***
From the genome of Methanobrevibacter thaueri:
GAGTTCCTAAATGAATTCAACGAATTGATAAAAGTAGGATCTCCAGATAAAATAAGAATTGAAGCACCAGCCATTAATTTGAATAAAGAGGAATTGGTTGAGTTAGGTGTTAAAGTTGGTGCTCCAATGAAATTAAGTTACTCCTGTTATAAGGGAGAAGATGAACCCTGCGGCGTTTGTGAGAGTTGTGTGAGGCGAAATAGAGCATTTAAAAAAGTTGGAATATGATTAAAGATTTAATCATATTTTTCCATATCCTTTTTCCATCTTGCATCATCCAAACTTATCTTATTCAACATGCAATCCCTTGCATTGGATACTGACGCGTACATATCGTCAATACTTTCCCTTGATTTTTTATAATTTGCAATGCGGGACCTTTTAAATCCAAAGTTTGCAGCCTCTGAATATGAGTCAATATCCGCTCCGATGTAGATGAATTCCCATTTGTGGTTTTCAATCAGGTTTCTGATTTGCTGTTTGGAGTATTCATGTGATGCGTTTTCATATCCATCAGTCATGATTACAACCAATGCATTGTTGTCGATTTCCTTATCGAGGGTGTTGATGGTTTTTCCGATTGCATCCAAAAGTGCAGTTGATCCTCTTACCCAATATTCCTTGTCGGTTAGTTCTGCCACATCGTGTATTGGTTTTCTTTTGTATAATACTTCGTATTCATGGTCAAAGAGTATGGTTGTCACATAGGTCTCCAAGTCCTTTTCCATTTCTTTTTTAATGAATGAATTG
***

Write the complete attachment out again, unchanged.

From the genome of Methanobrevibacter thaueri:
GAGTTCCTAAATGAATTCAACGAATTGATAAAAGTAGGATCTCCAGATAAAATAAGAATTGAAGCACCAGCCATTAATTTGAATAAAGAGGAATTGGTTGAGTTAGGTGTTAAAGTTGGTGCTCCAATGAAATTAAGTTACTCCTGTTATAAGGGAGAAGATGAACCCTGCGGCGTTTGTGAGAGTTGTGTGAGGCGAAATAGAGCATTTAAAAAAGTTGGAATATGATTAAAGATTTAATCATATTTTTCCATATCCTTTTTCCATCTTGCATCATCCAAACTTATCTTATTCAACATGCAATCCCTTGCATTGGATACTGACGCGTACATATCGTCAATACTTTCCCTTGATTTTTTATAATTTGCAATGCGGGACCTTTTAAATCCAAAGTTTGCAGCCTCTGAATATGAGTCAATATCCGCTCCGATGTAGATGAATTCCCATTTGTGGTTTTCAATCAGGTTTCTGATTTGCTGTTTGGAGTATTCATGTGATGCGTTTTCATATCCATCAGTCATGATTACAACCAATGCATTGTTGTCGATTTCCTTATCGAGGGTGTTGATGGTTTTTCCGATTGCATCCAAAAGTGCAGTTGATCCTCTTACCCAATATTCCTTGTCGGTTAGTTCTGCCACATCGTGTATTGGTTTTCTTTTGTATAATACTTCGTATTCATGGTCAAAGAGTATGGTTGTCACATAGGTCTCCAAGTCCTTTTCCATTTCTTTTTTAATGAATGAATTG